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  • Writer's pictureSimran Somani

Game-Set-Match : Ace LRDI with a 99.83 percentiler!

Here at the Unconventional MBA, we try to keep things short and to the point.

So when we decided to do posts on strategy, the last thing we wanted was to drown you in too much info (or as we call it, information overkill). That's exactly why you’ll find only a couple of articles on every section of the CAT.

Now for the famous (or should I say infamous) LRDI section, we thought we’d reel in a bona fide LRDI expert, who not only scored a whopping 99.81 percentile in this section, but is also a student at IIM-Ahmedabad (2020-2022)!

Meet Gauri Sharda! Gauri is a B.Com (Hons.) student at Hansraj College (DU) and joins IIM-A as a fresher.

Important alert! - If you are a Chartered Accountant, Lawyer, Economics or Commerce graduate who wants to make it to the B-School of your dreams, don't forget to subscribe to The Unconventional MBA!

Read on to know more about her background and what is it exactly that got her such a coveted percentile.


Hi guys!

I am Gauri Sharda, currently surfing through my last few days as an undergraduate student of B.Com (Hons.) at Hansraj College, University of Delhi; all poised to start my journey as a PGP student at IIM Ahmedabad this fall.

I took CAT 2019 and scored a 99.83 percentile overall, and was able to get interviews calls from all colleges I had applied to.

A little about my background:

10th – 9.6 CGPA | 12th – 96.4% (Commerce)

B.Com (Hons.) – 83.6%

Hansraj College, Delhi University


Today I’ll be taking you through the process which helped me achieve a scaled score of 62.7 (or a percentile of 99.81) in the Data Interpretation and Logical Reasoning (DI-LR) section.

Just a background on my preparation, I had joined IMS Karkardooma, East Delhi for my CAT coaching and started seriously preparing around January. Most of the resources I studied from and the mocks I took were theirs. The mock tests started around June as far as I remember, and I had a decent start in this particular section.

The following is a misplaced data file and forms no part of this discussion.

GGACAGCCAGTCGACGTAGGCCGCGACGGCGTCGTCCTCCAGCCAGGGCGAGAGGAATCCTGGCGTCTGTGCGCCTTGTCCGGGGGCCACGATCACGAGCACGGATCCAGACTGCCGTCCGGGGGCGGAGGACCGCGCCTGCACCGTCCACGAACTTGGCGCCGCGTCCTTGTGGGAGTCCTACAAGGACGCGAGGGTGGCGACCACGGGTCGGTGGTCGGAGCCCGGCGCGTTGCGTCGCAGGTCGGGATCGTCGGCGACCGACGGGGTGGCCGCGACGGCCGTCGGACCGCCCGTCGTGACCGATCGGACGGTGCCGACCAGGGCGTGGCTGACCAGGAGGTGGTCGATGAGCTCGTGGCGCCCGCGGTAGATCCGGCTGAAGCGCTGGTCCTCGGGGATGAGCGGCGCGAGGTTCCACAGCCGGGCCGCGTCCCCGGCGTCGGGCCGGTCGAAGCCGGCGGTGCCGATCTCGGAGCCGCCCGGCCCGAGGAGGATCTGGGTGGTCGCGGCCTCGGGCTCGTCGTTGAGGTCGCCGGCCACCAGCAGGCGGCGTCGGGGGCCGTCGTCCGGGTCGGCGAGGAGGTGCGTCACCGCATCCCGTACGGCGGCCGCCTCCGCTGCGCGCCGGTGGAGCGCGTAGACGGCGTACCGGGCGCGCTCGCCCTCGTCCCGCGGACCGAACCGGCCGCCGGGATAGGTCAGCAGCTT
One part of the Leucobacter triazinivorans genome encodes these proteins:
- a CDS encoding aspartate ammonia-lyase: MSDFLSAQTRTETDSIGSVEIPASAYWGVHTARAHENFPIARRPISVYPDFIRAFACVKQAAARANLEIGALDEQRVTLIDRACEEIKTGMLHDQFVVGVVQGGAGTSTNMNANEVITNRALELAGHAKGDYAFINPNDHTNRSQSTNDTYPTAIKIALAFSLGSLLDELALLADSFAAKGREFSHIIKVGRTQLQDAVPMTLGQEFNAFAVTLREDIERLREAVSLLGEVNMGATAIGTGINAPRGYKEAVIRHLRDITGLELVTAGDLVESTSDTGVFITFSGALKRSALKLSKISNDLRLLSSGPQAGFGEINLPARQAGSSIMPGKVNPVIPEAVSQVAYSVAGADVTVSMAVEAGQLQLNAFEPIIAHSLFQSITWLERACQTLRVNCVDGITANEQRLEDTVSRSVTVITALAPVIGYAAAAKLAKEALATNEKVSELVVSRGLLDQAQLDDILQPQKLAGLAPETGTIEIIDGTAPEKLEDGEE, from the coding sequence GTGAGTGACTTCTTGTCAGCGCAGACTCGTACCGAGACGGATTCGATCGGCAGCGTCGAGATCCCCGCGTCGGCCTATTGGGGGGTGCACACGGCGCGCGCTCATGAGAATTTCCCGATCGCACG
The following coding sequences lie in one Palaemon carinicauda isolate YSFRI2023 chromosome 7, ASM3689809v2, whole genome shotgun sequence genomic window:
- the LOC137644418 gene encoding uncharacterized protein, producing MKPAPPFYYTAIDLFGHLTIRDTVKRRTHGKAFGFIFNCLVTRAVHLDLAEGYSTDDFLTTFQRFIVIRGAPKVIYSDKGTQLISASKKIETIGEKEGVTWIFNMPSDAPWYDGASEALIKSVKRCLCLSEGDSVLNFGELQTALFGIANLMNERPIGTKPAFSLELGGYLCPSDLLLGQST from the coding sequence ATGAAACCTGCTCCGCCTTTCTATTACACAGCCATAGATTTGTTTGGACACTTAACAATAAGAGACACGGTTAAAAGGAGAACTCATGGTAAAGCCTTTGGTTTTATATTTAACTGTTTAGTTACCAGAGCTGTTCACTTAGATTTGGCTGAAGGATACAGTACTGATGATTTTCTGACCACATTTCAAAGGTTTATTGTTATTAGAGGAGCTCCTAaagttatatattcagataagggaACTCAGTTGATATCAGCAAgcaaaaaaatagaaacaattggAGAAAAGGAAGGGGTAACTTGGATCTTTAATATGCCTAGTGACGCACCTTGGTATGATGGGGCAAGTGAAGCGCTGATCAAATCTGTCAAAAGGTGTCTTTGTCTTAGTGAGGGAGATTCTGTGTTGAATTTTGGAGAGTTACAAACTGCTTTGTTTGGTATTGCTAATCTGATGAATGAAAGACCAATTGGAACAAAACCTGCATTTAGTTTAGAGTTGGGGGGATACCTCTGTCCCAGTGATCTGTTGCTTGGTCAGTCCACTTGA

Initially, I was scoring around 34, 36, and even 40 in certain mocks but somewhere things started going downhill and I scored just 17, 16, and 11 in 3 consecutive mocks. I realised that I needed to change my current “technique” of just winging DI-LR (which had seemed to work pretty well by then) and analyse different approaches.

So I’ll try to cover 2 things here - firstly, what approaches I took to improve my score by working on increasing my attempts and secondly, what different ways can one attempt the section in the test.

How I increased my attempts

I started off by making an Excel Sheet and filling in the resources I had available. These included the set categories in the books, the mock tests I had taken till then, and whatever online resources were available on IMS’s app.

I divided them on the basis of the category they belonged to (set theory, linear arrangement, pie charts, grouping, caselets, etc). For the next few days, I stopped working on the other two sections almost entirely.

Instead of looking for new resources, I started redoing the existing, already attempted ones I had. Only this time I started timing the sets and recording them in the Excel sheet along with the number of questions I attempted per set and my accuracy in them.